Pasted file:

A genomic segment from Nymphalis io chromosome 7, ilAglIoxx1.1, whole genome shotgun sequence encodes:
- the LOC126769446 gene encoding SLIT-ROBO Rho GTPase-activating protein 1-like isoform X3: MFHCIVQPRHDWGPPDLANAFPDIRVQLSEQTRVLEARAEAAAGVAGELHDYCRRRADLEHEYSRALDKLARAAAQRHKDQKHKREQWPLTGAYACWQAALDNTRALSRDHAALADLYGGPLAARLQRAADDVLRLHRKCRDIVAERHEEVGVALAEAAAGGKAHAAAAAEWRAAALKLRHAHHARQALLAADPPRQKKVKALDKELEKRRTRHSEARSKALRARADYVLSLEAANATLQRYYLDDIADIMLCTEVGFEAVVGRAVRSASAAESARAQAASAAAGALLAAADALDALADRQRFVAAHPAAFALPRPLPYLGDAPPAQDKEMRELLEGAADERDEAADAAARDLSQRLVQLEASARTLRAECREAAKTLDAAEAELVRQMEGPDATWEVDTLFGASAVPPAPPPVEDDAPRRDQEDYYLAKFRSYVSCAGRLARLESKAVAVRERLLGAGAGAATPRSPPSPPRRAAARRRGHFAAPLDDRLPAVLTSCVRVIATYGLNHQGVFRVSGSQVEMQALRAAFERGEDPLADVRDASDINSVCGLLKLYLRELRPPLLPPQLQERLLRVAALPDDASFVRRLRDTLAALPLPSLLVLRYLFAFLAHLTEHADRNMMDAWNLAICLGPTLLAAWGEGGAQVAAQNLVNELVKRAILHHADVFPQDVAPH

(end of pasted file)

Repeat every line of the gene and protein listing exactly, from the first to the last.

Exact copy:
A genomic segment from Nymphalis io chromosome 7, ilAglIoxx1.1, whole genome shotgun sequence encodes:
- the LOC126769446 gene encoding SLIT-ROBO Rho GTPase-activating protein 1-like isoform X3: MFHCIVQPRHDWGPPDLANAFPDIRVQLSEQTRVLEARAEAAAGVAGELHDYCRRRADLEHEYSRALDKLARAAAQRHKDQKHKREQWPLTGAYACWQAALDNTRALSRDHAALADLYGGPLAARLQRAADDVLRLHRKCRDIVAERHEEVGVALAEAAAGGKAHAAAAAEWRAAALKLRHAHHARQALLAADPPRQKKVKALDKELEKRRTRHSEARSKALRARADYVLSLEAANATLQRYYLDDIADIMLCTEVGFEAVVGRAVRSASAAESARAQAASAAAGALLAAADALDALADRQRFVAAHPAAFALPRPLPYLGDAPPAQDKEMRELLEGAADERDEAADAAARDLSQRLVQLEASARTLRAECREAAKTLDAAEAELVRQMEGPDATWEVDTLFGASAVPPAPPPVEDDAPRRDQEDYYLAKFRSYVSCAGRLARLESKAVAVRERLLGAGAGAATPRSPPSPPRRAAARRRGHFAAPLDDRLPAVLTSCVRVIATYGLNHQGVFRVSGSQVEMQALRAAFERGEDPLADVRDASDINSVCGLLKLYLRELRPPLLPPQLQERLLRVAALPDDASFVRRLRDTLAALPLPSLLVLRYLFAFLAHLTEHADRNMMDAWNLAICLGPTLLAAWGEGGAQVAAQNLVNELVKRAILHHADVFPQDVAPH